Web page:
Jun 1, 2017

Thanks everyone for all the replies, this is definitely very helpful. It sounds like this is a good opportunity with plenty of options to branch out, so I think I will accept it unless something else comes up. Given that it seems the consensus is that this is a viable way to break into RE investment, and given my lack of relevant experience or industry connections, it seems like it would be a smart move for me to jump on the offer while I have it.

One question: roughly how long should I expect to stay as an assistant property manager before I would be able to make the transition into another position? Obviously this is highly dependent on individual performance and aptitude, but it would be great to know if there is any sort of typical time frame for this kind of career move. I only ask this because I keep hearing horror stories about what being a property manager is like, and want to get an idea for how long I would be stuck there if it ends up being a truly awful job (I'm optimistic but want to cover all my bases).

In response to CRE: All I really know is that I would be assisting a senior property manager, who oversees a large portfolio of both commercial and residential properties. This sounds like it would be a good opportunity to get a wide range of experience (though I am much more interested in commercial)- Please correct me if I am wrong about that.

Thanks again to everyone who took the time to comment, getting insider perspectives on this decision is really huge for me

Best Response
Jun 1, 2017

This is a tough question. I can think of a couple possible routes for you to take:

  1. Use your colleagues at the family office to help you. Surely you had other colleagues who can vouch for the work you did? These people will be your best resources for finding another role. If you can't find someone who can sell your value to their friends, then you have to do it yourself, which leads to option 2...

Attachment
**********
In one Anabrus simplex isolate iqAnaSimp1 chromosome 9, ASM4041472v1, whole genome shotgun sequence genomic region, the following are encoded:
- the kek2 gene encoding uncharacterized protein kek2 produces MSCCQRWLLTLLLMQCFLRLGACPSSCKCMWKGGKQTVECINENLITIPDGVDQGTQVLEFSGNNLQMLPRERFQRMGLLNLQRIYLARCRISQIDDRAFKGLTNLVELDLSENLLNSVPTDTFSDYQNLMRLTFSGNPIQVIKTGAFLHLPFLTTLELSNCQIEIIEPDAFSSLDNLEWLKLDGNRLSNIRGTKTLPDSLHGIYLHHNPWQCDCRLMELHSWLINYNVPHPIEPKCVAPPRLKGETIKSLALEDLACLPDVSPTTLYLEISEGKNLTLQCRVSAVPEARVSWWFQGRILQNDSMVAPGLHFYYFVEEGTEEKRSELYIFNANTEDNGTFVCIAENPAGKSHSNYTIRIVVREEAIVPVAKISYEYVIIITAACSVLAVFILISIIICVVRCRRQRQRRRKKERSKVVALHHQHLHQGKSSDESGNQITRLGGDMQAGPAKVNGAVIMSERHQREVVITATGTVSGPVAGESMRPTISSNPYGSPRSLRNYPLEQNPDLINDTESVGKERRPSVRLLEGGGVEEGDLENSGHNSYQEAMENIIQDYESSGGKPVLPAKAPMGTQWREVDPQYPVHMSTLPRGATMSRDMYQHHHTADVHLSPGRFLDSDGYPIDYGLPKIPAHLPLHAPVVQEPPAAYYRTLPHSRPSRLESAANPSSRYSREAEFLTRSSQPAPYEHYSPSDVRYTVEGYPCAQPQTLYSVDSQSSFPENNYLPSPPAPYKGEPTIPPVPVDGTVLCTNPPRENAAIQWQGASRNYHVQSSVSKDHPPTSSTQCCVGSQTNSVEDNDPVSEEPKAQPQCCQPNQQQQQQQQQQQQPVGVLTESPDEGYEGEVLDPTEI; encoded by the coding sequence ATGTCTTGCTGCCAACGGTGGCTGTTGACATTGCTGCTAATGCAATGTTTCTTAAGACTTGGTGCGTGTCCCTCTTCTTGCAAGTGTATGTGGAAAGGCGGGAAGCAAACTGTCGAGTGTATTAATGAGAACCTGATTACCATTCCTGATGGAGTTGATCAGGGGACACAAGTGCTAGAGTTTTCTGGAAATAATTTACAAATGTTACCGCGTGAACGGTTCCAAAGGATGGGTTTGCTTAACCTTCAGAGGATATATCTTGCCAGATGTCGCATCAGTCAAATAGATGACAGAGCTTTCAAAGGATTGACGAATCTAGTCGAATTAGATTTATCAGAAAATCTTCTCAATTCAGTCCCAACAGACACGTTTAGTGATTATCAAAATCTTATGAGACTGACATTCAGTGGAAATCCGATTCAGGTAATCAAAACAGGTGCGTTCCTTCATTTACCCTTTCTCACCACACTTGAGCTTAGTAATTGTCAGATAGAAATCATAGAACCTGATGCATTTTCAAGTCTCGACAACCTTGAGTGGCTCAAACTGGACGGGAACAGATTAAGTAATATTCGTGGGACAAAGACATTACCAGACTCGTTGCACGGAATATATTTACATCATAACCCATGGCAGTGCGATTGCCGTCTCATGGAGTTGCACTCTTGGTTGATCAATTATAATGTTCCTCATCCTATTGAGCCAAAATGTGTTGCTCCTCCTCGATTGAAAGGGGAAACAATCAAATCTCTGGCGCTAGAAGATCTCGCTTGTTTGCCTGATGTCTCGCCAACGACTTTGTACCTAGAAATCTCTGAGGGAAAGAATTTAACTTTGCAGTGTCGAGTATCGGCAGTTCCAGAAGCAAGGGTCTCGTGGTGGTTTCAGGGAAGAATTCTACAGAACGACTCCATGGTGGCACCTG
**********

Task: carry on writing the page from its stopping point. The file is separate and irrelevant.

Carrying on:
2. Find another job in property management, and use it as an opportunity to meet owners/developers/investors. Be a total badass, and make their job easier every day. This means take ownership of your property, and don't be reactive. No matter what they ask you, never think 'that's not in my job description'. Just do it, as though you were the owner of that project. Most PM professionals simply aren't that great, so the really good ones stand out. If you prove your value then it's an easy transition to Asset Management, and possibly development. It is not likely that you would transition to an investment analyst position, but I'd never say never.
    • 3
Jun 1, 2017


Thank you for your suggestion. Would you say that getting my master would be a helpful way to transition to investment side?

Jun 1, 2017

Here is my from "left field" answer. If I were you, and you seem bright and capable, see if you can parlay your experience working for that wealthy guy and work in private wealth capital. Your area should have a wealthy pool of investors and whom you will know over time and maybe one day invest their money in assets like real estate. There is potentially high upside if you are very ambitious.

You can also work for a commercial real estate lender. Main thing, either get deal / underwriting experience, or relationships, or both. Good luck

    • 1
Jun 1, 2017

Networking is your best bet. You're one year out of school. No doors are closed for you. It'll be easier to move from a property management job to Asset Management. But if you want to be an investment analyst (acquisitions) it is definitely possible with networking. Start using your network, and if you don't have one, start creating one with cold emails etc.

Jun 1, 2017

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Jun 1, 2017

Depends on the type of property. Parents are Commercial Real Estate owners and managers and spend a lot of time fixing up various units, collecting payments, marketing open units, interacting with customers, handling payment disputes, and pretty much anything else you can think of. It's a lot of dealing with people through either renting units, collecting payments (on time or late receivables), handling problems they have (A/C went out, etc.), or performing needed changes like unit turnover (cleaning and re-painting, etc).

Jun 1, 2017